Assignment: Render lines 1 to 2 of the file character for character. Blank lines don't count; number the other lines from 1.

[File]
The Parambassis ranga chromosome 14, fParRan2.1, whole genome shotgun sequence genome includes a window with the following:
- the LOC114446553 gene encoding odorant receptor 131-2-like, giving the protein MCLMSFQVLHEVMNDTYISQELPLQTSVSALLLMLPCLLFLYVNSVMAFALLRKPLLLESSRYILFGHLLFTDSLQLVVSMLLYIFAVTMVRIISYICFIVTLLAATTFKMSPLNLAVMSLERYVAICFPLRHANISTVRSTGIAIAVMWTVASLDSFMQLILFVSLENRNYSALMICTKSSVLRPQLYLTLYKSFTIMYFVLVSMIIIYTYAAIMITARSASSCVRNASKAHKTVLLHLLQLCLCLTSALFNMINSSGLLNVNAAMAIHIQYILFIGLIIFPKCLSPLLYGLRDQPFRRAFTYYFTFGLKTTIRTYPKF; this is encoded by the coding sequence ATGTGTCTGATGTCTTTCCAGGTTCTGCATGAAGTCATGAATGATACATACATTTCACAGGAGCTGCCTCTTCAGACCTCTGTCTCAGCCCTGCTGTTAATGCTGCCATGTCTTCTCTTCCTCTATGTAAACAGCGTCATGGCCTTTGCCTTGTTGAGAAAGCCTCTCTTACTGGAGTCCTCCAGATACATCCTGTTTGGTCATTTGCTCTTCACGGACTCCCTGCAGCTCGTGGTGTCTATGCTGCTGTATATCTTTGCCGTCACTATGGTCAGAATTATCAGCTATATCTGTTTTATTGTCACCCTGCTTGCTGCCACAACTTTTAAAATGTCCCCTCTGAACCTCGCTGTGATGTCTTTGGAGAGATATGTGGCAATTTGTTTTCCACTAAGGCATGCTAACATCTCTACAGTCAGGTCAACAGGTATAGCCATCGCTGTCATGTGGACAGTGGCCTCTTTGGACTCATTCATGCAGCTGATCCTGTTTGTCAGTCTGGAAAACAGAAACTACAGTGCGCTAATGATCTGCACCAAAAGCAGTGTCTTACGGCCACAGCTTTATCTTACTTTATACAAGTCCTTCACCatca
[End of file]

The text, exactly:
The Parambassis ranga chromosome 14, fParRan2.1, whole genome shotgun sequence genome includes a window with the following:
- the LOC114446553 gene encoding odorant receptor 131-2-like, giving the protein MCLMSFQVLHEVMNDTYISQELPLQTSVSALLLMLPCLLFLYVNSVMAFALLRKPLLLESSRYILFGHLLFTDSLQLVVSMLLYIFAVTMVRIISYICFIVTLLAATTFKMSPLNLAVMSLERYVAICFPLRHANISTVRSTGIAIAVMWTVASLDSFMQLILFVSLENRNYSALMICTKSSVLRPQLYLTLYKSFTIMYFVLVSMIIIYTYAAIMITARSASSCVRNASKAHKTVLLHLLQLCLCLTSALFNMINSSGLLNVNAAMAIHIQYILFIGLIIFPKCLSPLLYGLRDQPFRRAFTYYFTFGLKTTIRTYPKF; this is encoded by the coding sequence ATGTGTCTGATGTCTTTCCAGGTTCTGCATGAAGTCATGAATGATACATACATTTCACAGGAGCTGCCTCTTCAGACCTCTGTCTCAGCCCTGCTGTTAATGCTGCCATGTCTTCTCTTCCTCTATGTAAACAGCGTCATGGCCTTTGCCTTGTTGAGAAAGCCTCTCTTACTGGAGTCCTCCAGATACATCCTGTTTGGTCATTTGCTCTTCACGGACTCCCTGCAGCTCGTGGTGTCTATGCTGCTGTATATCTTTGCCGTCACTATGGTCAGAATTATCAGCTATATCTGTTTTATTGTCACCCTGCTTGCTGCCACAACTTTTAAAATGTCCCCTCTGAACCTCGCTGTGATGTCTTTGGAGAGATATGTGGCAATTTGTTTTCCACTAAGGCATGCTAACATCTCTACAGTCAGGTCAACAGGTATAGCCATCGCTGTCATGTGGACAGTGGCCTCTTTGGACTCATTCATGCAGCTGATCCTGTTTGTCAGTCTGGAAAACAGAAACTACAGTGCGCTAATGATCTGCACCAAAAGCAGTGTCTTACGGCCACAGCTTTATCTTACTTTATACAAGTCCTTCACCatca